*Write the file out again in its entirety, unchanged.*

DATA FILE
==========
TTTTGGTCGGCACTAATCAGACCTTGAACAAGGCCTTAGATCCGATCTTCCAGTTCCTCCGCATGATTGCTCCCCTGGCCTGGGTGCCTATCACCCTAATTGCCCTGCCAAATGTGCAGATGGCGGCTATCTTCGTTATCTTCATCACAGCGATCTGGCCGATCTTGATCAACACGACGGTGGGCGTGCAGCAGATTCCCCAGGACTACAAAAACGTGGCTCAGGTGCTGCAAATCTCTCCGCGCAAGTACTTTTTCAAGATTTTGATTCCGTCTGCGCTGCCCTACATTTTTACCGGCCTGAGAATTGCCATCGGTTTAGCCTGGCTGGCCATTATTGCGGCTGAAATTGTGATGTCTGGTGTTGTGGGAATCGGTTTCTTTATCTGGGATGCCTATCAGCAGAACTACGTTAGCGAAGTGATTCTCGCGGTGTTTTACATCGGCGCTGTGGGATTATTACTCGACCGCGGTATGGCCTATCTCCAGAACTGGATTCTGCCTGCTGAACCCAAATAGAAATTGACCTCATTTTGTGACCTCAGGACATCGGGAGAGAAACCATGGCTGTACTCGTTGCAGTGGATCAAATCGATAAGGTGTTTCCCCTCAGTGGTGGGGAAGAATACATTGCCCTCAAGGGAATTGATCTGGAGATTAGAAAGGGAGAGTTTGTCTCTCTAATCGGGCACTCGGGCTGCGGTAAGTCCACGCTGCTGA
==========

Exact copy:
TTTTGGTCGGCACTAATCAGACCTTGAACAAGGCCTTAGATCCGATCTTCCAGTTCCTCCGCATGATTGCTCCCCTGGCCTGGGTGCCTATCACCCTAATTGCCCTGCCAAATGTGCAGATGGCGGCTATCTTCGTTATCTTCATCACAGCGATCTGGCCGATCTTGATCAACACGACGGTGGGCGTGCAGCAGATTCCCCAGGACTACAAAAACGTGGCTCAGGTGCTGCAAATCTCTCCGCGCAAGTACTTTTTCAAGATTTTGATTCCGTCTGCGCTGCCCTACATTTTTACCGGCCTGAGAATTGCCATCGGTTTAGCCTGGCTGGCCATTATTGCGGCTGAAATTGTGATGTCTGGTGTTGTGGGAATCGGTTTCTTTATCTGGGATGCCTATCAGCAGAACTACGTTAGCGAAGTGATTCTCGCGGTGTTTTACATCGGCGCTGTGGGATTATTACTCGACCGCGGTATGGCCTATCTCCAGAACTGGATTCTGCCTGCTGAACCCAAATAGAAATTGACCTCATTTTGTGACCTCAGGACATCGGGAGAGAAACCATGGCTGTACTCGTTGCAGTGGATCAAATCGATAAGGTGTTTCCCCTCAGTGGTGGGGAAGAATACATTGCCCTCAAGGGAATTGATCTGGAGATTAGAAAGGGAGAGTTTGTCTCTCTAATCGGGCACTCGGGCTGCGGTAAGTCCACGCTGCTGA